Within the context of ever-increasing polarisation in our societies, intercultural dialogue has been proposed as a possible conduit toward diversity governance.

 In a talk aimed at scrutinising current discourses within academia and among policy makers on the growing debate between interculturalism and multiculturalism, Professor Tariq Modood from University of Bristol said there was a need to move beyond the dichotomising debates of one concept over the other, rather, the distinctive strengths of both should be considered.

 “There is a general dissatisfaction with multiculturalism from many political and intellectual sources … particularly after 9/11, interculturalism emerges both as a critique of multiculturalism but also offers a pro-diversity perspective or alternative,” said Professor Modood.

 In response to such criticisms, Professor Modood identifies five key concepts within multiculturalism: difference, equality, ethno-religious groups, national identity, and dialogue.

 In conversation with Professor Fethi Mansouri, Professor Modood delineated a key difference between the two concepts, where multiculturalism was concerned with the macro-level and in reverse, interculturalism the micro.

 “As I’ve argued in regard to the national, for instance, or the macro, the micro and the emphasis on micro and intercultural encounters is important but only if we don’t think in either or terms. It’s not a critique of multiculturalism, it’s something we can add to the kind of multiculturalism that I’ve been developing.

“While in Europe, multiculturalism is taken as an “utter failure” that has produced “divisions and ghettoes”, Australia is to some extent exempted from such narratives. However, there are many paradoxes,” said Professor Mansouri.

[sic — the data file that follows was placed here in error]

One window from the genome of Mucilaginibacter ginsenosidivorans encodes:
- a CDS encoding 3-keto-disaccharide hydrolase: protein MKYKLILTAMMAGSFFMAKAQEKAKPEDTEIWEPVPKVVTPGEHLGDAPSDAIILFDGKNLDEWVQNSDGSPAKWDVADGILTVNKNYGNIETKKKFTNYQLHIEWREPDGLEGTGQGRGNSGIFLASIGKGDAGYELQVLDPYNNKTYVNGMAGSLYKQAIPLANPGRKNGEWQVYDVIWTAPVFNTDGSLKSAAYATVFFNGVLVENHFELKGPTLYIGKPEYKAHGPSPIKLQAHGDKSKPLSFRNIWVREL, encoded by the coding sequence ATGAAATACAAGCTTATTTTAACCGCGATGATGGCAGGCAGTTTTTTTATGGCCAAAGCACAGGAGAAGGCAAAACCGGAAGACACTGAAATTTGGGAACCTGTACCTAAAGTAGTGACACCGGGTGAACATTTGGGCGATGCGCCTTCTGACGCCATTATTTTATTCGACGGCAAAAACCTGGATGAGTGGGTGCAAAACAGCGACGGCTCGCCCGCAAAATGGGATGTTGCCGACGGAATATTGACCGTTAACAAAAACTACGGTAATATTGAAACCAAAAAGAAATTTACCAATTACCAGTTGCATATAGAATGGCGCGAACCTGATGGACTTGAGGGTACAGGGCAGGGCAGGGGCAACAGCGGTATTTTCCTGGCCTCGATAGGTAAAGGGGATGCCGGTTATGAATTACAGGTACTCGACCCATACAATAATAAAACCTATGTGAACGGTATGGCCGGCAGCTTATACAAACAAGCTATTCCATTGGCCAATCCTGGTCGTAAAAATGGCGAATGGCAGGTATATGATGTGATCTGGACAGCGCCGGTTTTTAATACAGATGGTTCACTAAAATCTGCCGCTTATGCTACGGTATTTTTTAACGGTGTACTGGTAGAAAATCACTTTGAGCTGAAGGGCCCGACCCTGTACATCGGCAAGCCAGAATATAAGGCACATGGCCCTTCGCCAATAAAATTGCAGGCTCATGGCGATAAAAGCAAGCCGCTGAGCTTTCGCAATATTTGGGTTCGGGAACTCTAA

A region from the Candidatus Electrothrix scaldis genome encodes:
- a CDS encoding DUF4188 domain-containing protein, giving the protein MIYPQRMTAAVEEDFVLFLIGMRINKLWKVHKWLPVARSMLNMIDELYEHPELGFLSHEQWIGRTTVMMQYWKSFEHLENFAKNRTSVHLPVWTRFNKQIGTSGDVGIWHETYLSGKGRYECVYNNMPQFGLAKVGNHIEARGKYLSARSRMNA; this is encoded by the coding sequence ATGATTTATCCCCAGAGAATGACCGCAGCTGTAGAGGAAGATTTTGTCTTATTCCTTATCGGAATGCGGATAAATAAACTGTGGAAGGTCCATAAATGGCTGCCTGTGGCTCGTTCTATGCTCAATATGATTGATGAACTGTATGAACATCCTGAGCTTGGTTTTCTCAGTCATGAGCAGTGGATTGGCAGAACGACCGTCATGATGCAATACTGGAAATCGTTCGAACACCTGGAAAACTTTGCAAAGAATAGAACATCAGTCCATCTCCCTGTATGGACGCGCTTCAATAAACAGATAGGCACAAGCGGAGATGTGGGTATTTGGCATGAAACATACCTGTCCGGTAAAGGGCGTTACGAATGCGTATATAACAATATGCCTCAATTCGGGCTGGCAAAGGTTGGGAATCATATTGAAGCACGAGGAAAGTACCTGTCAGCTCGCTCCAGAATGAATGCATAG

“One is that while multiculturalism is valued, and overall supported by the public, the but here is that there are growing concerns around issues of security, lack of integration in particular, racialised groups. Speak no more than what is happening for our African communities, which are making headlines right left and centre.

 “The second paradox is that while multiculturalism is becoming more interactive…many culturally and linguistically diverse Australians still feel this sense of incomplete acceptance into mainstream society,” said Professor Mansouri.

Furthermore, race was an important factor for Australian multiculturalism as it emerged in the same year the country abolished the ‘White Australia Policy’ as an alternative national-political framework.

 The possibility that multiculturalism needs to be revised in the light of the recognition that interculturalism has something to add at the micro level, is an idea Professor Modood would be enthusiastic to explore.

 “Interculturalism ought to bring an additive not substitutive dimension to multiculturalism. It’s not about the binary of one over the other. Rather, it’s about invoking the former as an interlocutor to the latter,” said Professor Modood.